Fleas come in many varieties; some carry the plague

Posted by Big Rat on Campus on Apr 14, 2013 in Rat Answers | Subscribe

This week we will talk about fleas in New Mexico. Most of the information in this article came from a book titled, “Fleas and Lice of Mammals in New Mexico.” It was published in 2004 by the U.S. Deptartment of Agriculture and is available online. It was written by …. several colleagues at UNM and me.

The fleas most people are concerned with are dog fleas and cat fleas (Ctenocephalides canis and C. felis). These are silly common names as the cat fleas prefer dogs but will feed on both as will the dog flea. They probably should be called “pet fleas.” We do not have either of these fleas in New Mexico, as they require a humid climate to breed. They are found in the eastern states and in California and Oregon in the West. Occasionally, the cat flea has been brought into N.M. on pet dogs from other parts of the country, but that is very rare.

We have approximately 107 species of fleas in New Mexico and about 33 species that carry the plague. Pocket gophers are known to carry seven species of fleas. None is known to carry the plague. Pack rats can carry 34 species of fleas. At least four are known to carry plague. Deer mice can carry 36 species of fleas and at least six are known or suspected of carrying the plague.

The various species of squirrels can carry as many as 14 species of fleas, and at least eight species can carry the plague. Prairie dogs can carry 10 species of fleas. Only two species are known to be vectors of the plague and they kill the prairie dogs, so the prairie dogs can’t spread the plague. In other words, if you have a colony of prairie dogs near your property, they will not spread the plague. If plague fleas get involved with the prairie dogs, the animals will die.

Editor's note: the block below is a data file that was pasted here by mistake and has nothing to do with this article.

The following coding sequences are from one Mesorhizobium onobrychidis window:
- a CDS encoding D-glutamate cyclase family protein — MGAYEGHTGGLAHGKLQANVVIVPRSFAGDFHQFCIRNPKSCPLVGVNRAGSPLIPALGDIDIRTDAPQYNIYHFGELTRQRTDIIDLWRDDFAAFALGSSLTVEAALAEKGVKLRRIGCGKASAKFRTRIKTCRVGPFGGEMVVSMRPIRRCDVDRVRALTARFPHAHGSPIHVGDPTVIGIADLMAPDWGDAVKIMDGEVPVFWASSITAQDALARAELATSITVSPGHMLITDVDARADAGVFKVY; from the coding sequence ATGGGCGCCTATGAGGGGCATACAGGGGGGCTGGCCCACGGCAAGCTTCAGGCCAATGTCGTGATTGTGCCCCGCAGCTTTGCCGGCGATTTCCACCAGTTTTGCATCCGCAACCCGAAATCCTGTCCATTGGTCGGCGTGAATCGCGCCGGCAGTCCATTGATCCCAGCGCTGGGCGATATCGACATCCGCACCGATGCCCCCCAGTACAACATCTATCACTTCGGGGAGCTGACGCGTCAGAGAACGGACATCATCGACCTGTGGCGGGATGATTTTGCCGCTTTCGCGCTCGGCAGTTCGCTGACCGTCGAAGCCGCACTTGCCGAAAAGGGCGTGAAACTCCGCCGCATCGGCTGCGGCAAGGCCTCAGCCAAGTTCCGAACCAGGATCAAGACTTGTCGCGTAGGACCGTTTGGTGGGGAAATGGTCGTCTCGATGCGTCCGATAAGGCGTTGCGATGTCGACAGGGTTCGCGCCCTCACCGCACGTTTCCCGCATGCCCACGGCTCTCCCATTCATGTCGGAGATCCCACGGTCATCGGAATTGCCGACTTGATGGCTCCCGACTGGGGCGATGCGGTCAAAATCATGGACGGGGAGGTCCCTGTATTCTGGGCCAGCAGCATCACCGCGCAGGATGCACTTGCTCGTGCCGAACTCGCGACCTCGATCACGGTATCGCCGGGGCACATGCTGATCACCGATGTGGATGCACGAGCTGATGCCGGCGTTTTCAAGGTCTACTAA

Ground-nesting birds, such as quail and chickens, can carry sticktight fleas (Echidnophaga gallinacea), and they will get on pets. They are usually found around the eyes and ears and hang on tight to your pet. I put diatomaceous earth (DE) on my fingers and rub the fleas and they will drop off. Use food-grade DE only. It is available at most feed stores.

What else can you do about fleas?

If you have ground squirrels, I would recommend dusting the burrows with diatomaceous earth. The DE will kill any fleas in the burrow but won’t hurt the squirrels. The fleas will get off the squirrel after feeding and will land in the DE in the burrow.

If you have mice, never use rodenticides as any fleas on the dead mice will leave and look for another host, you or your pets. Use snap traps baited with a piece of Slim Jim and check the traps several times a day. When you catch a mouse, spray it with a disinfectant (to kill hantavirus germs) and put it in a plastic bag while wearing gloves.

I never recommend using Frontline or Advantage for fleas in N.M. If we had “pet fleas,” then it might be okay, but still risky. According to Whole Dog Journal, a monthly dog care and training publication, the active ingredient in Frontline, which is fipronil, may not be safe for pets.

Greenbug has a very good natural flea spray you can use on your pets. It is available online at greenbugallnatural.com. There are others as well. No reason to use pesticides.

(Contact me at askthebugman2013@gmail.com or 385-2820 if you have any pest questions.)

Article source: http://www.abqjournal.com/main/2013/04/14/riorancho/observer-opinion/fleas-come-in-many-varieties-some-carry-the-plague.html

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